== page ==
A new mystery drug has been discovered by scientists in Canberra, with concerns that Australians could be harming themselves by using a drug that has not yet been discovered within our borders.
The drug, which scientists have named “CanKet,” is similar to the drug ketamine, but experts warn they don’t know how dangerous it is to take.
“Structurally it’s very similar to ketamine, you’d expect it to have ketamine-like properties, but if you make small changes to the drug it can have a big effect,” said Professor Malcolm McLeod of the ANU.
“We just don’t know for sure with this substance whether small changes will affect people.”
Ketamine is a strong anesthetic that is often used as a tranquilizer for horses.
Common side effects include nightmares, hallucinations, and a phenomenon known as the “k-hole,” a dissociated state similar to being out of body.
Scientists warn that those who intend to purchase ketamine may end up with the product, the results of which are unknown.
“One of the problems is that in a broken market, people will find themselves consuming what they didn’t bargain for,” Professor McLeod said.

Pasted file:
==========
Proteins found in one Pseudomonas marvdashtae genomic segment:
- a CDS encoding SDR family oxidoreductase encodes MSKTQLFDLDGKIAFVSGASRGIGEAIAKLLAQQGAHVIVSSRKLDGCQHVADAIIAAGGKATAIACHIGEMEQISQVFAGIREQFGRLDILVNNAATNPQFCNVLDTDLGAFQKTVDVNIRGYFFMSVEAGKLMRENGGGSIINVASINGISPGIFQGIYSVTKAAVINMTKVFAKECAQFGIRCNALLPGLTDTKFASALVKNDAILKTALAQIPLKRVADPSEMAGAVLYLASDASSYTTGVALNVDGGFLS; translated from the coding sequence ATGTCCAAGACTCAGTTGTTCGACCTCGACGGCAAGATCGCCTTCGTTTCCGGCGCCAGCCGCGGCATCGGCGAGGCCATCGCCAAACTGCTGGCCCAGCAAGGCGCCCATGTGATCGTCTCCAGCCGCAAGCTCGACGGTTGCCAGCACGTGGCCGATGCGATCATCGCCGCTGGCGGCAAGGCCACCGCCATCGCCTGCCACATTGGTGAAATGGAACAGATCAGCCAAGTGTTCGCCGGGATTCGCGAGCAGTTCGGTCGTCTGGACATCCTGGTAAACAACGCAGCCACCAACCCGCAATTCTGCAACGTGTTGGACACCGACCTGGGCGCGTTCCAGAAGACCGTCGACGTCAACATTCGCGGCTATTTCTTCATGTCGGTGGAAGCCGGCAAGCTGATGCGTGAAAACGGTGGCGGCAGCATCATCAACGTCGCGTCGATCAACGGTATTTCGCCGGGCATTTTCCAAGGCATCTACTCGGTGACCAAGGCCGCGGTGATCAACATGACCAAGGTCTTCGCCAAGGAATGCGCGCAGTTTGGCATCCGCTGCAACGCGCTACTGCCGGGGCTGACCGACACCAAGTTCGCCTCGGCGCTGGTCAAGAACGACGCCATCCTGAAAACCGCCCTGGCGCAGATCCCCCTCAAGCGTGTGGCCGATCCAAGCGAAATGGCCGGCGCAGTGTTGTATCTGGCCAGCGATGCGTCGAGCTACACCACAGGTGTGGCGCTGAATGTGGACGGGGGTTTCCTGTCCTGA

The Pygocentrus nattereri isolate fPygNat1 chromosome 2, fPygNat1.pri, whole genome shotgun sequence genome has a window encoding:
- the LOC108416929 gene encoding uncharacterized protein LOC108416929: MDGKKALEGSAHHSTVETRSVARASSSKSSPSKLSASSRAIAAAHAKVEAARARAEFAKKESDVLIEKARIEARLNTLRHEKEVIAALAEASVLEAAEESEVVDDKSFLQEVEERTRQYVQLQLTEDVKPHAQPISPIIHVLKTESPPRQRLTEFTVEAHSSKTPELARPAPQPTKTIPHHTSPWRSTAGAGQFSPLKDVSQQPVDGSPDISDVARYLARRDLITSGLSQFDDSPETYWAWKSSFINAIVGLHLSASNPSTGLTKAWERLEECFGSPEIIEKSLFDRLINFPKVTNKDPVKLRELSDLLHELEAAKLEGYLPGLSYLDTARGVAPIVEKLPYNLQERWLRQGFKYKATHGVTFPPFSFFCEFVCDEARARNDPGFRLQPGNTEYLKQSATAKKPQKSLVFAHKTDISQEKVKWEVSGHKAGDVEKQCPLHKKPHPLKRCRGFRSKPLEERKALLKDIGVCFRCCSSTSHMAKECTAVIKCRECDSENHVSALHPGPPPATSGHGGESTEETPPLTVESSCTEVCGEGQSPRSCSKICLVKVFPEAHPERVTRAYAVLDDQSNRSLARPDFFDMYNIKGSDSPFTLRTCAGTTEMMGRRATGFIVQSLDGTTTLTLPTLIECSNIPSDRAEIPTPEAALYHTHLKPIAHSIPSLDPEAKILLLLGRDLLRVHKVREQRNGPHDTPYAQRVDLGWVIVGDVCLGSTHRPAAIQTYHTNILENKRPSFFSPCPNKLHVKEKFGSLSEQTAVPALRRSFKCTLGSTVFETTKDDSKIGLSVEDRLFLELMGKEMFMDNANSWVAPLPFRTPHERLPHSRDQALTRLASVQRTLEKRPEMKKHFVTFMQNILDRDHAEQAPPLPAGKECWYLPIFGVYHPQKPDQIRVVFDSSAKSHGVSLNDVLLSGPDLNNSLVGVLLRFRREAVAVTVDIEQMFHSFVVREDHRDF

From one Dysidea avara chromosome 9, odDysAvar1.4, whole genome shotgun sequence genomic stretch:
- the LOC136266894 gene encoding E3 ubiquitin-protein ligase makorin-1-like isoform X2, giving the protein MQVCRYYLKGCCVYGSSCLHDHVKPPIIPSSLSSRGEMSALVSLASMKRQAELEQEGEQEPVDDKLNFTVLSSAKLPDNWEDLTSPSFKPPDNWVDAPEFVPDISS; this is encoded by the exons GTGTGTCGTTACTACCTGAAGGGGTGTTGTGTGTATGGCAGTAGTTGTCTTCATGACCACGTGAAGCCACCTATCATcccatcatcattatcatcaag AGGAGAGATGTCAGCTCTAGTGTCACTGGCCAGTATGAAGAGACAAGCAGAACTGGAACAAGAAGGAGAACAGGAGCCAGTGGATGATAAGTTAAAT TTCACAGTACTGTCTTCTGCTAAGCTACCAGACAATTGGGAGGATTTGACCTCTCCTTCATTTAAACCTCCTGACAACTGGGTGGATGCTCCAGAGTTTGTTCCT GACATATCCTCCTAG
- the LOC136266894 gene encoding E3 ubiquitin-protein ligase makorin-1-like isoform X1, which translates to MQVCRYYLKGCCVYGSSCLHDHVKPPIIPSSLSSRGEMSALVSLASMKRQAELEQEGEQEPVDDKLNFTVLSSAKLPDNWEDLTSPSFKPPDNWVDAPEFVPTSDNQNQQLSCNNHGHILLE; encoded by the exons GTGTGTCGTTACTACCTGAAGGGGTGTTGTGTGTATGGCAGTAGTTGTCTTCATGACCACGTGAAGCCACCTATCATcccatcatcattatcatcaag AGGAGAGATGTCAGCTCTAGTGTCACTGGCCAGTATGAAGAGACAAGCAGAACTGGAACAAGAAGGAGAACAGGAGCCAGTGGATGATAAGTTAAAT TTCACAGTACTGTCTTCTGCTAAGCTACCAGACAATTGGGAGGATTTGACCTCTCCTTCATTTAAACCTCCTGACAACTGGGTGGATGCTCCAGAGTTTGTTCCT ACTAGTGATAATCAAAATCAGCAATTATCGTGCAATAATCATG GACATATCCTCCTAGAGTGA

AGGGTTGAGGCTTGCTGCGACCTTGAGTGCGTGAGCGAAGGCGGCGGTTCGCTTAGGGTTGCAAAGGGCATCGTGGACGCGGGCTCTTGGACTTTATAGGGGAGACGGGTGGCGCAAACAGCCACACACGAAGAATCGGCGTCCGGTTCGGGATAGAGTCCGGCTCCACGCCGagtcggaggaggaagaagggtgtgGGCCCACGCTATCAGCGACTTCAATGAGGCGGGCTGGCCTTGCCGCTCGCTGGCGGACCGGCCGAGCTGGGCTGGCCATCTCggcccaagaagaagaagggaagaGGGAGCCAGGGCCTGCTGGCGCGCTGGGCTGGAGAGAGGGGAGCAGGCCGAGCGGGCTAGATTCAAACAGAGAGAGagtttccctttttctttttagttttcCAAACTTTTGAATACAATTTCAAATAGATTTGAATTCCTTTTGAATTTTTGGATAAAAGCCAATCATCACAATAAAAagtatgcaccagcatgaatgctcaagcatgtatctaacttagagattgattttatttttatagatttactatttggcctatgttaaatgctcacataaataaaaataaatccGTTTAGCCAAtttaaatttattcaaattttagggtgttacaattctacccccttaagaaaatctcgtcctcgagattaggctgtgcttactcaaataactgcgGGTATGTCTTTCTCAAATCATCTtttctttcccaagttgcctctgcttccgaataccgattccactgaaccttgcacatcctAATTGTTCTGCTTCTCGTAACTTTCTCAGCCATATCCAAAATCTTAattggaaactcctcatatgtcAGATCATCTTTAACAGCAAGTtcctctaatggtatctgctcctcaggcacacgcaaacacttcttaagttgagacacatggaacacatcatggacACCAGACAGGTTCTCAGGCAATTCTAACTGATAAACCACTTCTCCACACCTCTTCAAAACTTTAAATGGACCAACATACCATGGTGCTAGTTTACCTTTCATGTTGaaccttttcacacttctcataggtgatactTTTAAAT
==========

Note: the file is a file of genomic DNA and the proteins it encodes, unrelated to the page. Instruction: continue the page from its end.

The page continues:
“It can have significant psychological consequences.”
The new drug was discovered at Australia’s first CanTEST fixed pill testing site, where members of the community brought in substances they wanted tested.
“We’ve had five presentations of this compound so far, and in each case the customers expected it to be ketamine,” Professor McLeod said.
Some of those who presented the substance “KanKet” for testing decided to dispose of it on the spot, others took the drug home.
According to ANU Associate Professor David Caldicott, the “cousin of ketamine” is popping up all over Canberra.
“It’s coming up quite often in Canberra now, but not anywhere else,” he said.
“It’s one that hasn’t actually been seen in human consumption before, it’s only been identified in two cases before, one in a Chinese lab and one at the Canadian border.”
Professor David Caldicott claimed the discovery proved why the CanTEST drug testing center was “invaluable” to the community.
“This allows us to identify medicines that have not been used before, as well as common drugs, and provide people using the service with accurate advice about the likely health and other effects of these drugs.
“It could potentially save lives.”
Originally published as Ketamine’s Cousin: Alert as New Mystery Drug Discovered in Australia